That we had a smooth and peaceful democratic transition from one government to another is a miracle in itself. Many had predicted that were BN to fall, there would surely be unrest on the streets – but nothing happened. This is a testament to the people of Malaysia’s firm belief in peace, and of course credence must be given to the police and army for ensuring stability in a time of what most would consider to be an unsettling few days, just after the election results. The role played by Tun Dr Mahathir and his company of seniors cannot be underscored, since the civil servants and law enforcement officers would have given them the due respect owed as the new government of the day – other less senior leaders might not have commanded the same level of allegiance, of course this is merely hypothetical at this point.
In Anwar Ibrahim’s press conference yesterday, he said that the most significant value that he learnt while being in prison is the value of freedom, and that nobody should be allowed to undergo the same travesty. These are powerful words that must resound with all. In an interview I gave, I said that it was not just about Anwar Ibrahim, but about the rest of us common citizens. If the court of law was allowed to be interfered with politically for one man, what is the assurance that the same would not take place for any one of us? The independence of the courts, the legal system as a whole, is what we as citizens must depend on, to ensure we are treated fairly when the time comes. This is the real meaning of the ‘rule of law’, that phrase so often quoted these days ever since Tun Dr Mahathir began using it; that all citizens should be treated equally before the law, without any political intervention or otherwise.
Over the last week, I have attempted to document the events of each day, alongside some minimal commentary, mainly because things took place at such a rapid pace it was hard to keep up. This was done mainly for my own future reference (I would have done it anyway, perhaps in a separate Word document), but realised that many others were also struggling to keep up with the news, hence my decision to share them publicly on FB. I hope it has been helpful to wade through the almost hourly updates in the news. Seven days is not long enough to capture the tremendous change that is bound to take place after this. But I shall have to move on to other things. If there is interest in my continued updates, perhaps I should transform this into some paid subscription platform that will go into my child’s future education fund (not really kidding).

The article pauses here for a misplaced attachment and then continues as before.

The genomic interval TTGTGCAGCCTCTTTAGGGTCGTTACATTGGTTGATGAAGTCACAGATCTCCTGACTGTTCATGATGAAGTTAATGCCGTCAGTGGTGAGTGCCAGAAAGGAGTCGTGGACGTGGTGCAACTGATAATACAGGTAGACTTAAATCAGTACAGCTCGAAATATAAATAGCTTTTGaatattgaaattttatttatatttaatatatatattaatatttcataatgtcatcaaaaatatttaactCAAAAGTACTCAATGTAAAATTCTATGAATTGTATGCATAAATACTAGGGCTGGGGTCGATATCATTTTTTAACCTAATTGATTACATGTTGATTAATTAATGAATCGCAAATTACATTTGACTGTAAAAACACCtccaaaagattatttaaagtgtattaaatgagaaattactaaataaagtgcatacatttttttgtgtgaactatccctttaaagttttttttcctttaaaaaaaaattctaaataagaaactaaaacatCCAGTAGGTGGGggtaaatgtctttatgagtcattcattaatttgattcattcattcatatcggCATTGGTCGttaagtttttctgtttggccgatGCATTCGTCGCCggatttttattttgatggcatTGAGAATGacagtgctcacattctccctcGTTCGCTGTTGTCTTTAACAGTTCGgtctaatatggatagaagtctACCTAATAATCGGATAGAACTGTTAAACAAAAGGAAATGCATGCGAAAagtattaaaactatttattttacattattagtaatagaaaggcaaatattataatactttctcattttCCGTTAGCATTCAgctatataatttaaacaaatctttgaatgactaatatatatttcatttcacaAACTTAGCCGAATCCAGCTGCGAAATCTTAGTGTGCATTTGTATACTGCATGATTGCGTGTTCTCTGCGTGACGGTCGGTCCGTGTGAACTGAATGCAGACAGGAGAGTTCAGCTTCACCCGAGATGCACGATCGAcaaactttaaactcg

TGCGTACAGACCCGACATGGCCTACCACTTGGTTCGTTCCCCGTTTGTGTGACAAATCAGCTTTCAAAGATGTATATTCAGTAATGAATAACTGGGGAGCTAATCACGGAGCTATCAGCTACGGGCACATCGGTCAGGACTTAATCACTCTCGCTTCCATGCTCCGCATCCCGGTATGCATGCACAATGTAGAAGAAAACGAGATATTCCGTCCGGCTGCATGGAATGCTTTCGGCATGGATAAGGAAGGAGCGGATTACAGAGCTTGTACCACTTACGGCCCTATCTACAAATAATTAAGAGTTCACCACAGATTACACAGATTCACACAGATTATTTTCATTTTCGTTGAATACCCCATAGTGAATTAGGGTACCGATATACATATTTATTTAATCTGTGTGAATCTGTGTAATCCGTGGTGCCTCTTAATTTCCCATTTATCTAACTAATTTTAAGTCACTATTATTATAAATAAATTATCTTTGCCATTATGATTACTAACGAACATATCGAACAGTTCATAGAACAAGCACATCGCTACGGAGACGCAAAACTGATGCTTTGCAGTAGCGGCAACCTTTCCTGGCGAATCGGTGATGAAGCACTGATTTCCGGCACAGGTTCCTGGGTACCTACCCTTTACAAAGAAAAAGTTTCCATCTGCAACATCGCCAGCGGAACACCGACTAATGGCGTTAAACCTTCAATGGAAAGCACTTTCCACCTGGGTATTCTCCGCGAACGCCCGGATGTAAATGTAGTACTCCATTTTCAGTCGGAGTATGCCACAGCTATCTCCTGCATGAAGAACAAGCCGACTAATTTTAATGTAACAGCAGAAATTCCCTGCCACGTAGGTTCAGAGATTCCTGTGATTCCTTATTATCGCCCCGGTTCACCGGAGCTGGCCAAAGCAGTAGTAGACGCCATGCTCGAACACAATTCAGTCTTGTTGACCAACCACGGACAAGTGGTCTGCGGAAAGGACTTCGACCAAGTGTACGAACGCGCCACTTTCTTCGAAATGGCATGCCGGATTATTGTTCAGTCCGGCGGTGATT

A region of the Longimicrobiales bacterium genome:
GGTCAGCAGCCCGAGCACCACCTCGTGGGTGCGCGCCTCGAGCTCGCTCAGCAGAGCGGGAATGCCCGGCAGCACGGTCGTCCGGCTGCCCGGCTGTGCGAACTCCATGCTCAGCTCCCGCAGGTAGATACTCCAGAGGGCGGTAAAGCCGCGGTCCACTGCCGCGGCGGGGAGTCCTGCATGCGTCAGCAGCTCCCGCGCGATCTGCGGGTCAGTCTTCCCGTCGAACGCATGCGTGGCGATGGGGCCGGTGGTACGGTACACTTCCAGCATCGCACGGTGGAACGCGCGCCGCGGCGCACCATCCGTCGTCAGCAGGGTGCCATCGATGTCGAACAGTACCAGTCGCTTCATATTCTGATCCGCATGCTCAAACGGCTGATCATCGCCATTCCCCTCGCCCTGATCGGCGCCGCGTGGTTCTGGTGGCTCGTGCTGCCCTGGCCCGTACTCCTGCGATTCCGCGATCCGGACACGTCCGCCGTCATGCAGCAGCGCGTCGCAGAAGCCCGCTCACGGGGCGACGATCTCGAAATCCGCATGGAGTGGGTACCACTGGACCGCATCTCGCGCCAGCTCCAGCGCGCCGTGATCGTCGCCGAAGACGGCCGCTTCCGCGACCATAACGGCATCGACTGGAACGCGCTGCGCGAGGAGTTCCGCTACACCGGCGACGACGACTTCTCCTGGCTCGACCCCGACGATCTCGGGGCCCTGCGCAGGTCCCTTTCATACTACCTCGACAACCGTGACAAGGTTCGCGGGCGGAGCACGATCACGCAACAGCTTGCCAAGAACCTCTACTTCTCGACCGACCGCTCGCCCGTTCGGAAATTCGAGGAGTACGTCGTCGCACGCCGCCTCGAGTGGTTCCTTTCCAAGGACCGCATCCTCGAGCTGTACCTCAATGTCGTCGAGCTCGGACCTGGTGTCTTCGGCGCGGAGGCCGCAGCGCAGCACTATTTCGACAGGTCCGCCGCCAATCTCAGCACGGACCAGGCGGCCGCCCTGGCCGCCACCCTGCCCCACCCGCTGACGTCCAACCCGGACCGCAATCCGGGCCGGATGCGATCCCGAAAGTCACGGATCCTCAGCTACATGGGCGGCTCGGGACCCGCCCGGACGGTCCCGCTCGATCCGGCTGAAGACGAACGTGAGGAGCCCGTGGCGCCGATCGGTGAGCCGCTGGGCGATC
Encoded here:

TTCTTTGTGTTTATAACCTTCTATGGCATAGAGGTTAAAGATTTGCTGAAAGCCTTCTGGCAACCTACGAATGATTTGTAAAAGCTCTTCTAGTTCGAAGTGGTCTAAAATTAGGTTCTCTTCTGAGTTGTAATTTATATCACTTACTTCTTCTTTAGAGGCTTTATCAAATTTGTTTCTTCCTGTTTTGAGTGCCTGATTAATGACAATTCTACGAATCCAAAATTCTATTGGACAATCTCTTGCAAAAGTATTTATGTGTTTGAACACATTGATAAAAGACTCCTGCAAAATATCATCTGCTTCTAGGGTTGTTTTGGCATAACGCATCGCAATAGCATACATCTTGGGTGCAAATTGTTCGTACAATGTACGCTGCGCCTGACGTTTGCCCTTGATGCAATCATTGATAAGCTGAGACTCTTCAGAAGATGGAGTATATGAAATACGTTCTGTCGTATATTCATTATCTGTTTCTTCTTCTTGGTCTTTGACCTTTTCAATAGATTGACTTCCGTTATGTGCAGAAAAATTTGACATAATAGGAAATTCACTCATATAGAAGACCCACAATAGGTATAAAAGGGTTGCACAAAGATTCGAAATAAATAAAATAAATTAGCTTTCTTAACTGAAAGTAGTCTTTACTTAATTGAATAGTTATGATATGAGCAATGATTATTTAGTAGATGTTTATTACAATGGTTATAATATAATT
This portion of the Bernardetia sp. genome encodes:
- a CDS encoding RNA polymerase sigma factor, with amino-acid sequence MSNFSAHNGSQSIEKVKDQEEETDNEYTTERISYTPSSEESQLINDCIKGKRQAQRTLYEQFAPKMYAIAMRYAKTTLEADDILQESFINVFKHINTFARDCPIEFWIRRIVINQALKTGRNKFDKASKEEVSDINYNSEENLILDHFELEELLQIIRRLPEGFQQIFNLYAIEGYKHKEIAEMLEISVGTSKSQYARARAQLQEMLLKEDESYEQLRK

On that note, yes, my first child will be born into a new Malaysia, one that I can hopefully use to convince her that upholding the values of honesty and integrity do amount to something after all. That it is not always the thief and liar and cheat who get away with their wrongdoings. That sometimes, just sometimes, it is okay to dream of a better place. We will not always succeed, but for that one week, Malaysians experienced the sweetness of victory, and I will always relish that feeling even when, in the future, things go down the drain once again. This ends my notes on a new nation (for now). Thank you all for reading.